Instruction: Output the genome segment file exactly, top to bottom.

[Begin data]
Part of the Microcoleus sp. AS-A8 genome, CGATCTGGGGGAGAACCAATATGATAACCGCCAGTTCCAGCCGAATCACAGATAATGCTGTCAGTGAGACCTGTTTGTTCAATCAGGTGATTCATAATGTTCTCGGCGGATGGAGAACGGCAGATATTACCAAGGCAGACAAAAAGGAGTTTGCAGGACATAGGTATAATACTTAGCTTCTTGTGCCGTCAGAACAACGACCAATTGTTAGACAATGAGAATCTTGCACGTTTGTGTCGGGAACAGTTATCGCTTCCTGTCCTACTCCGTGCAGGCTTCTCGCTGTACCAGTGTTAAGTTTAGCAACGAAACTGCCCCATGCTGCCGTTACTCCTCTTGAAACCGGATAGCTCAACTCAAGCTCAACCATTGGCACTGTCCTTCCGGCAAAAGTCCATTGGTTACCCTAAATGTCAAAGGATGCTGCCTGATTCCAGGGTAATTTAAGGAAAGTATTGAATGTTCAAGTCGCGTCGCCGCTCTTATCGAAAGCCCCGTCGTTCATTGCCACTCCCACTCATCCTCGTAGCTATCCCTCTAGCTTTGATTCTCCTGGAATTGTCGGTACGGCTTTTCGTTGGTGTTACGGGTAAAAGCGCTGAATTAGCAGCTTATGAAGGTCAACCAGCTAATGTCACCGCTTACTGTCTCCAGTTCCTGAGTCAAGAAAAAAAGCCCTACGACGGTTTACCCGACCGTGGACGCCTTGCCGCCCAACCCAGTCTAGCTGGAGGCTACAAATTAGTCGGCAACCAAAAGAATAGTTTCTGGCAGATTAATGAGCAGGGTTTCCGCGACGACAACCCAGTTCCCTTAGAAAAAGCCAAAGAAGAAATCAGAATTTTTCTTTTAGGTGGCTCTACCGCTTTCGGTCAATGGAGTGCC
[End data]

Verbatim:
Part of the Microcoleus sp. AS-A8 genome, CGATCTGGGGGAGAACCAATATGATAACCGCCAGTTCCAGCCGAATCACAGATAATGCTGTCAGTGAGACCTGTTTGTTCAATCAGGTGATTCATAATGTTCTCGGCGGATGGAGAACGGCAGATATTACCAAGGCAGACAAAAAGGAGTTTGCAGGACATAGGTATAATACTTAGCTTCTTGTGCCGTCAGAACAACGACCAATTGTTAGACAATGAGAATCTTGCACGTTTGTGTCGGGAACAGTTATCGCTTCCTGTCCTACTCCGTGCAGGCTTCTCGCTGTACCAGTGTTAAGTTTAGCAACGAAACTGCCCCATGCTGCCGTTACTCCTCTTGAAACCGGATAGCTCAACTCAAGCTCAACCATTGGCACTGTCCTTCCGGCAAAAGTCCATTGGTTACCCTAAATGTCAAAGGATGCTGCCTGATTCCAGGGTAATTTAAGGAAAGTATTGAATGTTCAAGTCGCGTCGCCGCTCTTATCGAAAGCCCCGTCGTTCATTGCCACTCCCACTCATCCTCGTAGCTATCCCTCTAGCTTTGATTCTCCTGGAATTGTCGGTACGGCTTTTCGTTGGTGTTACGGGTAAAAGCGCTGAATTAGCAGCTTATGAAGGTCAACCAGCTAATGTCACCGCTTACTGTCTCCAGTTCCTGAGTCAAGAAAAAAAGCCCTACGACGGTTTACCCGACCGTGGACGCCTTGCCGCCCAACCCAGTCTAGCTGGAGGCTACAAATTAGTCGGCAACCAAAAGAATAGTTTCTGGCAGATTAATGAGCAGGGTTTCCGCGACGACAACCCAGTTCCCTTAGAAAAAGCCAAAGAAGAAATCAGAATTTTTCTTTTAGGTGGCTCTACCGCTTTCGGTCAATGGAGTGCC